blood samples for plasma glucose obtained at one hour and two hour intervals after ingestion of glucose

Laboratory investigations..


“normal” (ADA criteria)

FPG < 5.6 mmol/L

two hour plasma glucose < 7.8 mmol/l

*impaired glucose tolerance (IGT)

FPG < 7.0 mmol/L

two hour plasma sample 7.8-11.1 mmol/L

*impaired fasting glucose (IFG)

FPG 6.1-6.9 mmol/l

and two hour plasma glucose (if measured) < 7.8mmol/l

*diabetes mellitus

FPG > 7.0 mmol/L

two hour plasma sample >11.1 mmol/L

*2006 WHO recommendations (WHO does not define normal response)

Laboratory investigations..

Glycated Hemoglobin estimation

hemoglobin that has a sugar residue attached,   Hb A1c is the major fraction (~80%)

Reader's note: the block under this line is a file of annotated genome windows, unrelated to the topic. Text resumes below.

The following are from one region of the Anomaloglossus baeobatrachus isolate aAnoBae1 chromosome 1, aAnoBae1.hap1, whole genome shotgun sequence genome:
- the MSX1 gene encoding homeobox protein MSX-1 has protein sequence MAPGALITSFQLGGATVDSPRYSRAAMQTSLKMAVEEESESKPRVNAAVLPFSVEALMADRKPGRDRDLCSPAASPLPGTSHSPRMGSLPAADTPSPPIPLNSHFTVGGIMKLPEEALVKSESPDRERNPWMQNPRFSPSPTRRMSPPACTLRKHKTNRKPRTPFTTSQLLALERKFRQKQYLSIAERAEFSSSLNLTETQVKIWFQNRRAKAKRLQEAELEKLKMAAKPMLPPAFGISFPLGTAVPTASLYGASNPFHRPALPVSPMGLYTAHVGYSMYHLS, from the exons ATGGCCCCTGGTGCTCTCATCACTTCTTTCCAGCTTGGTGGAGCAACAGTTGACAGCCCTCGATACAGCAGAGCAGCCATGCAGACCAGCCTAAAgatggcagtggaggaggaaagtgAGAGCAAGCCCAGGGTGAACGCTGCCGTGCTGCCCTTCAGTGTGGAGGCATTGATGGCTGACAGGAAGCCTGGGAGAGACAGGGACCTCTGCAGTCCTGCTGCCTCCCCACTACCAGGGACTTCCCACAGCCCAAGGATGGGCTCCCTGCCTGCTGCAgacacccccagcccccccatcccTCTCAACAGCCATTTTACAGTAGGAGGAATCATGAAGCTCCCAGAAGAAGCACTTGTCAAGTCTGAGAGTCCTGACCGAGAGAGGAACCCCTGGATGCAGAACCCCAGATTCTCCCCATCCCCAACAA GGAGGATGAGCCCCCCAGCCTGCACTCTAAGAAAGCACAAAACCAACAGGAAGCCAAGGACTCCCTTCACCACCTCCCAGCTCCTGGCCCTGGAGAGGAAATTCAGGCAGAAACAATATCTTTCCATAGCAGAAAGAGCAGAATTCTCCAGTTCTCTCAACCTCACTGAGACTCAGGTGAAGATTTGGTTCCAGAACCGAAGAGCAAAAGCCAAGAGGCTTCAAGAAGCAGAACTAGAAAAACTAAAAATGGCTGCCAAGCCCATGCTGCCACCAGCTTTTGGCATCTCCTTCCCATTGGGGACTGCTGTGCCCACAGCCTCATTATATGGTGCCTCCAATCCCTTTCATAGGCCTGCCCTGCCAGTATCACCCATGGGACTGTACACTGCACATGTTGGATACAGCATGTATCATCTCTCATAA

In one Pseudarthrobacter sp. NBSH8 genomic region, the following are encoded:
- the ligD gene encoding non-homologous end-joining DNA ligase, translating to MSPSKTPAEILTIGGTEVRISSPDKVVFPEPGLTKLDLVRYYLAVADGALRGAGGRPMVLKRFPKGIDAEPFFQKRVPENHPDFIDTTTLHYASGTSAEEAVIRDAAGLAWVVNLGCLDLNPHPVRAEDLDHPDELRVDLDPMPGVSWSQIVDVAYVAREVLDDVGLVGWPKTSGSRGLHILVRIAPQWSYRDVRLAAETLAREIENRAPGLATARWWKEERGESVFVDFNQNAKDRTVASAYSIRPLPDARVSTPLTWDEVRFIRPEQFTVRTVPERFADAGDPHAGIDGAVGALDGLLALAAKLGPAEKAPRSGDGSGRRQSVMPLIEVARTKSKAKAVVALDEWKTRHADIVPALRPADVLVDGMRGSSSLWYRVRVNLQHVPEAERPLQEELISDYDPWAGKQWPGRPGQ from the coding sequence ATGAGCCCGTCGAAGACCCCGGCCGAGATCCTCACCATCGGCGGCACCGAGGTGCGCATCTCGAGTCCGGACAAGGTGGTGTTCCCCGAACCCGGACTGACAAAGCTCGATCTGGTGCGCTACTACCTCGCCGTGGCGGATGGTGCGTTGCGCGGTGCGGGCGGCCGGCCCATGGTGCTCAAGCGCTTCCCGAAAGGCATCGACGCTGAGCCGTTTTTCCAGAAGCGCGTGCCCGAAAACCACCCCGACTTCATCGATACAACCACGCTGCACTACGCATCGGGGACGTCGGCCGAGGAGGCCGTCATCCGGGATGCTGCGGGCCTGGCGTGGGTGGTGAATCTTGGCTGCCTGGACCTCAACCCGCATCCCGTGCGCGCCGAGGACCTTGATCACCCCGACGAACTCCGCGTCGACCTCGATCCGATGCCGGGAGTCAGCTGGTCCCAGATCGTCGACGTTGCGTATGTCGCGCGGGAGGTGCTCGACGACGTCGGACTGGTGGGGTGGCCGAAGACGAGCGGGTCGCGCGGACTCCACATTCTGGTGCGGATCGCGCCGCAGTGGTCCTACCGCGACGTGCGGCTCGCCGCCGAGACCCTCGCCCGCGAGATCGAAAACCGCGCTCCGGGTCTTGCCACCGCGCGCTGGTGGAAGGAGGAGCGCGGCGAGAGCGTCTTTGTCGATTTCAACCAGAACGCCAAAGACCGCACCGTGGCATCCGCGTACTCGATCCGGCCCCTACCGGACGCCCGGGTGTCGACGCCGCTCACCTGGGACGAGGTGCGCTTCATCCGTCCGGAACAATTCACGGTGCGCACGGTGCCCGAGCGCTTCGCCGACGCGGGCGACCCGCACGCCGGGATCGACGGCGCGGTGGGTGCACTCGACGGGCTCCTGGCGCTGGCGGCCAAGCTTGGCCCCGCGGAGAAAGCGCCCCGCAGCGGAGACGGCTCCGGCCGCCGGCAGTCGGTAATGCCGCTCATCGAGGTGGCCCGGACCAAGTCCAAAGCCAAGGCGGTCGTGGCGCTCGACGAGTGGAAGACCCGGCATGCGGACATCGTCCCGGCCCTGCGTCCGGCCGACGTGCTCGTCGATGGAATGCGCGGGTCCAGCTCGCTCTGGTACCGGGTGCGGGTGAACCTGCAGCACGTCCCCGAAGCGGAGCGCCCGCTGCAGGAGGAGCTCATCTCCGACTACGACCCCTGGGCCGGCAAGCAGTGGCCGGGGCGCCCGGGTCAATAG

non enzymatic attachment of glucose to Hb formed slowly & continuously through out 120 day lifespan of red cell

provides an index of average plasma glucose concentration over preceding 2-3 months

ref range: 4-7%

Laboratory investigations..

Lipoproteins estimation

generally normal in type 1 diabetes

“diabetic dyslipidemia” in type 2 diabetes

high serum triglyceride

low HDL cholesterol (good cholesterol)

high LDL cholesterol (bad cholesterol)

Laboratory investigations..

Miscellaneous tests

plasma analytes

Na+,K+,HCO3,pH,urea,creatinine,osmolality & lactate levels

hyperglycemic diabetic coma

plasma insulin

no role in diagnosis of diabetes mellitus

low in type 1 diabetes

variable to high in type 2 obese diabetics

useful in diagnosis of insulinoma

Impact of Diabetes

a chronic medical condition, meaning it can last a lifetime & has social, psychological and financial impacts

Long standing untreated diabetes mellitus can lead to blindness, kidney failure, and nerve damage